No Duterte meeting with UN chief Ban Ki-moon
PRESIDENT Duterte has declined a meeting with UN Secretary General Ban Ki-moon, according to the United Nations and the Department of Foreign Affairs.
Ban had requested the bilateral meeting in Laos, which is hosting a summit of the Association of Southeast Asian Nations (Asean) leaders next week, but Mr. Duterte could not fit it into his schedule.
“A meeting was requested but we could not agree on a time,” Ban’s spokesperson, Stephane Dujarric, said on Thursday.
A second UN official said the request for a meeting was rejected because of a “scheduling incompatibility.”
Foreign Assistant Secretary Ma. Hellen de la Vega told reporters in Malacañang yesterday that Ban was among world leaders who sought a meeting with Mr. Duterte but the President’s summit schedule was quite tight.
“I think the President has a very tight schedule and there are very clear priorities,” De la Vega said.
Asked why a meeting with Ban could not be prioritized, De la Vega said: “I cannot second guess what our leaders have in mind.”
She said the President’s summit schedule allowed him to sit down with only nine heads of state from the Asean and its dialogue partners.
De la Vega declined to identify them, but confirmed that Mr. Duterte would meet with US President Barack Obama and Russian President Vladimir Putin.
“Preliminarily, it’s very unlikely for the President to meet with the UN secretary general bilaterally,” she said.
In recent days, Mr. Duterte has launched profanity-laced tirades against the United Nations for criticizing his brutal war on illegal drugs.
More than 2,000 people have been killed by police and suspected vigilantes since Mr. Duterte launched the campaign on July 1, when he took office, encouraging police and armed citizens to kill drug suspects who would resist arrest and promising law enforcers protection from prosecution.
“Directives of this nature are irresponsible in the extreme and amount to incitement to violence and killing, a crime under international law,” UN special rapporteur on summary executions Agnes Callamard said in a statement posted last month on the website of the UN High Commissioner for Human Rights.
“Claims to fight illicit drug trade do not absolve the government from its international legal obligations and do not shield state actors or others from responsibility for illegal killings,” Callamard said.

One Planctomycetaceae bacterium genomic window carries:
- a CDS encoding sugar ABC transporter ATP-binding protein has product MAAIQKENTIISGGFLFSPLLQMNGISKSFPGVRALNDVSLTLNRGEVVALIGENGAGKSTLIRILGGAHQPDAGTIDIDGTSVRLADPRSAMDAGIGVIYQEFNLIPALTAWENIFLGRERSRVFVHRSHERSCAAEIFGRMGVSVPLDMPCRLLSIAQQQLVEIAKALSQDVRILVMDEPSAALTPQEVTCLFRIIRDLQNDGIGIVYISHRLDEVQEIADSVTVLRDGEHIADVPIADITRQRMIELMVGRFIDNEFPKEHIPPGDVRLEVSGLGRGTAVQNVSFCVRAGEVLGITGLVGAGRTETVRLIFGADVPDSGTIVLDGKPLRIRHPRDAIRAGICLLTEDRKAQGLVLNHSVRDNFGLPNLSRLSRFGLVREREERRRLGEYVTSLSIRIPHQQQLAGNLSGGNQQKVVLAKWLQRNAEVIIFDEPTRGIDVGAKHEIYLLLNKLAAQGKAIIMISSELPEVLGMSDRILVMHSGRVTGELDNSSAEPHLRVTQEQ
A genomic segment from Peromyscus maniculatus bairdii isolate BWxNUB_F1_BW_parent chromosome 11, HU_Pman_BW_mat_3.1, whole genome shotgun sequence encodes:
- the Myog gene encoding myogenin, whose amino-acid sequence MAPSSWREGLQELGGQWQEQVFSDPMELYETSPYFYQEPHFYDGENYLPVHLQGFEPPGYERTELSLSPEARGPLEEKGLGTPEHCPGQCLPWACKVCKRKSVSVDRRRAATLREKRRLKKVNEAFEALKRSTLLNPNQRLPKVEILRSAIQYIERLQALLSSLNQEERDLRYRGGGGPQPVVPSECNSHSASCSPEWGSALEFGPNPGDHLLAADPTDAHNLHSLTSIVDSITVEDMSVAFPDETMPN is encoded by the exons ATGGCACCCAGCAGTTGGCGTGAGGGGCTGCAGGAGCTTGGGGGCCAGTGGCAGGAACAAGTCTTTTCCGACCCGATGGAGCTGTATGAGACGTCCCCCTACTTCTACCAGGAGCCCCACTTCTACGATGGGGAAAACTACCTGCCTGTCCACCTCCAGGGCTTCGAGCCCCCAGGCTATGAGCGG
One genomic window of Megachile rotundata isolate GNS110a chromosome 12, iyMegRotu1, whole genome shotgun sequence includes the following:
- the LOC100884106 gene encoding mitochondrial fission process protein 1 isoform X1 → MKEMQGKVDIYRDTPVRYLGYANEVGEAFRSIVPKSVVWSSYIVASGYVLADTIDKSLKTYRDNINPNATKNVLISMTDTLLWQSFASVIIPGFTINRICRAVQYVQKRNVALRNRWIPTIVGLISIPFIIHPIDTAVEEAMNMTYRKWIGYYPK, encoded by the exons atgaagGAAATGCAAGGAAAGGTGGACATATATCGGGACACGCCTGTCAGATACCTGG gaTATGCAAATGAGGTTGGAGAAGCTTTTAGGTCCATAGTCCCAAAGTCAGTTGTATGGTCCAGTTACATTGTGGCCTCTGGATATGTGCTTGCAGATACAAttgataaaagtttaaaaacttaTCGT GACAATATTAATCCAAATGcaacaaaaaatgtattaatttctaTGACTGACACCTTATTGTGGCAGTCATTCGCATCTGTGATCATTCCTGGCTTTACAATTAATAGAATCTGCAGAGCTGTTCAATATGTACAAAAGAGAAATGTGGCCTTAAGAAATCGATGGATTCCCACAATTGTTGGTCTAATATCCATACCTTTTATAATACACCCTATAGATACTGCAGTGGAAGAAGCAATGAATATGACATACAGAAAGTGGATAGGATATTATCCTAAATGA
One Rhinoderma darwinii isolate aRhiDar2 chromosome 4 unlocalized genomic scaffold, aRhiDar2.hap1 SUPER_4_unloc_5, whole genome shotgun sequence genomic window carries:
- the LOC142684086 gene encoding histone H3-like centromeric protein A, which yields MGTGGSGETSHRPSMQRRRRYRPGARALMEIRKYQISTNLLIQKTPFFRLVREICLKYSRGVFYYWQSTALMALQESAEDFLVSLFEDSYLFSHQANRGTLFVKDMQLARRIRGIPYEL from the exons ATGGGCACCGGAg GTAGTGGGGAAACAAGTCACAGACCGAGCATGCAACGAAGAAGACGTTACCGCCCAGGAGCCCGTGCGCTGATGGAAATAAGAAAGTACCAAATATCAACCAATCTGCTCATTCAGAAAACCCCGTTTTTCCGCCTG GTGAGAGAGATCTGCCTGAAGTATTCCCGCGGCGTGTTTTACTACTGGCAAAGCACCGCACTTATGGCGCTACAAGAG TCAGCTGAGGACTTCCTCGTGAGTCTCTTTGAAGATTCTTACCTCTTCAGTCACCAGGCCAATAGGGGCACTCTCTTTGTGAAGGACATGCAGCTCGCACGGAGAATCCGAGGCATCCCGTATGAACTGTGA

UN special rapporteur on the right to health Dainius Puras said the fight against illegal drugs must “respect the human rights of each person.”
In June, Ban condemned Mr. Duterte’s apparent support for extrajudicial killings in saying that corrupt journalists were legitimate targets of assassination.
Ban said extrajudicial killing was “illegal and a breach of fundamental rights and freedoms.”
Angered by the criticism, Mr. Duterte called the United Nations “stupid” and “inutile” and threatened to withdraw the Philippines from the world body.
“Maybe we’ll just have to decide to separate from the United Nations. If you are that disrespectful, son of a bitch, then I will just leave you,” he said.
He later said the threat was just a “joke,” but stressed that the United Nations should observe protocol when making statements about his administration’s campaign against narcotics.
De la Vega said Mr. Duterte would discuss with his Asean counterparts his controversial approach to solving the narcotics problem, which, he claimed, had risen to “pandemic” proportions due to the failure of the Aquino administration to deal with it.
Mr. Duterte, who promised to kill tens of thousands of criminals and put an end to the illegal drug trade within the first six months of his presidency, would also bring up cross-border security issues such as terrorism and human trafficking, De la Vega said.
She said the President would formally accept for the Philippines the chairmanship of Asean, whose next summit will be held in Manila in January 2017.
While Mr. Duterte had said he would not raise the victory of the Philippines over China in the UN-backed Permanent Court of Arbitration in The Hague, De la Vega said “our aspiration for a legally binding code of conduct” in the disputed South China Sea would also be tackled by the President.
“The President is expected to give his insights on the thrust of his administration, the overall bilateral relations (with other countries)… and exchange of views on regional issues,” she said.
As for Mr. Duterte’s meeting with Obama, De la Vega said the President had done his homework and was “prepared” to answer the American leader’s concerns about the rising drug killings in the Philippines.
“I think the President is prepared,” she said. “That’s why his first statement is to ask President Obama to listen to him so he can discuss and explain to him the problem that we face as far as the drug problem is concerned.”
De la Vega said she had briefed Mr. Duterte, notorious for rudeness and his foul mouth, on the protocols and formalities during the Asean leaders’ conference.
When asked about the President’s reaction to her reminders, she said: “He (just) smiled.”
“He asked me if I would be inside the meeting room so I said, ‘Yes sir.’ And he said, ‘OK,’” she said.
Asked if she also told Mr. Duterte to refrain from cursing during the international summit, she said the President’s statements were “borne out of his frustration.”
“Different leaders have different management styles. My sense of him is that he wants us to serve with urgency. So I think he gets frustrated because he doesn’t get a sense of where we are,” she said.
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